DESCRIPTION (provided by applicant): Airway mucus overproduction and epithelial mucous cell hyperplasia/metaplasia are clinical hallmarks associated with various airway diseases, such as COPD, cystic fibrosis and asthma. Despite the pathological significance of the excess mucus in these diseased airways, the cause and the mechanism of the aberrant mucus production is largely unknown. We have shown a "metaplastic" change of surface airway epithelial cells from the sole expression of the "surface" type of gel-forming mucin -MUC5AC to the co-expression with the submucosal gland-specific MUC5B and MUC19, a novel gel-forming we newly discovered, in airway diseases. Most recently, Muc19 locus has been shown to be genetically associated with salivary gland mucous cell development. A mouse having a single mutation (sld) in Muc19 locus shows mucous cell deficiency in their salivary gland. We have recently found that the mouse containing sld mutation also has much less submucosal gland mucous cells and less Muc19 expression. Thus, Muc19 locus appears to control glandular mucous cell development. Importantly, different from MUC5AC, which is elevated by IL-13 after long term treatment, this newly found gel-forming mucin gene-MUC19, can be stimulated by Th2 cytokines (IL-4 and IL-13) in a short-term (24h). Thus, we hypothesize that the induction of MUC19/Muc19 by Th2 cytokine may represent a key early event, seemingly to promote glandular phenotype, in the development of mucous cell metaplasia in asthmatic airway. To test the hypothesis, four aims are proposed: 1) To test the hypothesis that MUC19 production is significantly elevated in asthmatic airway. 2) To test the hypothesis that Muc19 expression is essential for mucous cell development. 2) To test the hypothesis that Th2 cytokine transcriptionally activates MUC19 gene expression in vitro. 3) To test the hypothesis that Th2 cytokine induced Muc19 expression and mucous cell metaplasia are regulated by the interaction of Stat1 and Stat6 in vivo. The success of this project will significantly advance our understanding of Th2 cytokine effect on development of epithelial mucus overproduction and mucous cell metaplasia, which will accelerate the development of specific epithelium-targeting therapeutic agents to treat asthma.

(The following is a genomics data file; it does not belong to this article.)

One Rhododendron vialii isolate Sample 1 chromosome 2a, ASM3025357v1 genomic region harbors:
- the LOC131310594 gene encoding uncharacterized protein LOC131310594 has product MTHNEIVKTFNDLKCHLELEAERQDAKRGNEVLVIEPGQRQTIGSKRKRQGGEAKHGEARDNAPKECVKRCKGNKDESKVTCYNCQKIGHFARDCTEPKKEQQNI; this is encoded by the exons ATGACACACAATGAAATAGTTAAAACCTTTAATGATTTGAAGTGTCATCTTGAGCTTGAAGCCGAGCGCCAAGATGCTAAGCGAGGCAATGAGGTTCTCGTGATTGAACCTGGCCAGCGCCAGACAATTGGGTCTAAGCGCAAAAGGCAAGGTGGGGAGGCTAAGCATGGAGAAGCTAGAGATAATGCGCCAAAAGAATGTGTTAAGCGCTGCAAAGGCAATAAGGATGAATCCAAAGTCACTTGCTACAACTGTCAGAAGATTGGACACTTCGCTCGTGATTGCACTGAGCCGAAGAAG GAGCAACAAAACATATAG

|Effective start/end date||9/15/07 → 8/31/13|
- National Institutes of Health: $370,532.00
- National Institutes of Health: $270,459.00
- National Institutes of Health: $364,161.00
- National Institutes of Health: $420,000.00
- National Institutes of Health: $367,839.00
- National Institutes of Health: $111,112.00
- Immunology and Microbiology(all)
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